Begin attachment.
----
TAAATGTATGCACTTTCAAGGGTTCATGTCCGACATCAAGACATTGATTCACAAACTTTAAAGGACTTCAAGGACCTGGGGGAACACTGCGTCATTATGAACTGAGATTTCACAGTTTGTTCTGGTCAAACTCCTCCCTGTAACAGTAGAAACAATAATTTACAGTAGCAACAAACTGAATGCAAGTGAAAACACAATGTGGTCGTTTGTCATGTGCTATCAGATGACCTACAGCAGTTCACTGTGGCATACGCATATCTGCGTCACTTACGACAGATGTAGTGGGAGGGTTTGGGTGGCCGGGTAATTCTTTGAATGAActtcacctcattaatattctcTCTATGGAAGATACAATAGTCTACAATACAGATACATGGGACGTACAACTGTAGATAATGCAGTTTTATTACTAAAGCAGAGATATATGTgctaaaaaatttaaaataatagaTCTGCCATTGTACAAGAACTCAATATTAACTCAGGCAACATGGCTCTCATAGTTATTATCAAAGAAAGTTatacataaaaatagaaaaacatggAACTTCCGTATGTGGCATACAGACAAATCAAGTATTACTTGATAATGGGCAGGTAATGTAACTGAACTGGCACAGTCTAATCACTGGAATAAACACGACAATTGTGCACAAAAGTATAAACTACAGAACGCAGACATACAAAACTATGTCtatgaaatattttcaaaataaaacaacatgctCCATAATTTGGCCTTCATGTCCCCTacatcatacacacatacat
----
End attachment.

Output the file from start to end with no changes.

TAAATGTATGCACTTTCAAGGGTTCATGTCCGACATCAAGACATTGATTCACAAACTTTAAAGGACTTCAAGGACCTGGGGGAACACTGCGTCATTATGAACTGAGATTTCACAGTTTGTTCTGGTCAAACTCCTCCCTGTAACAGTAGAAACAATAATTTACAGTAGCAACAAACTGAATGCAAGTGAAAACACAATGTGGTCGTTTGTCATGTGCTATCAGATGACCTACAGCAGTTCACTGTGGCATACGCATATCTGCGTCACTTACGACAGATGTAGTGGGAGGGTTTGGGTGGCCGGGTAATTCTTTGAATGAActtcacctcattaatattctcTCTATGGAAGATACAATAGTCTACAATACAGATACATGGGACGTACAACTGTAGATAATGCAGTTTTATTACTAAAGCAGAGATATATGTgctaaaaaatttaaaataatagaTCTGCCATTGTACAAGAACTCAATATTAACTCAGGCAACATGGCTCTCATAGTTATTATCAAAGAAAGTTatacataaaaatagaaaaacatggAACTTCCGTATGTGGCATACAGACAAATCAAGTATTACTTGATAATGGGCAGGTAATGTAACTGAACTGGCACAGTCTAATCACTGGAATAAACACGACAATTGTGCACAAAAGTATAAACTACAGAACGCAGACATACAAAACTATGTCtatgaaatattttcaaaataaaacaacatgctCCATAATTTGGCCTTCATGTCCCCTacatcatacacacatacat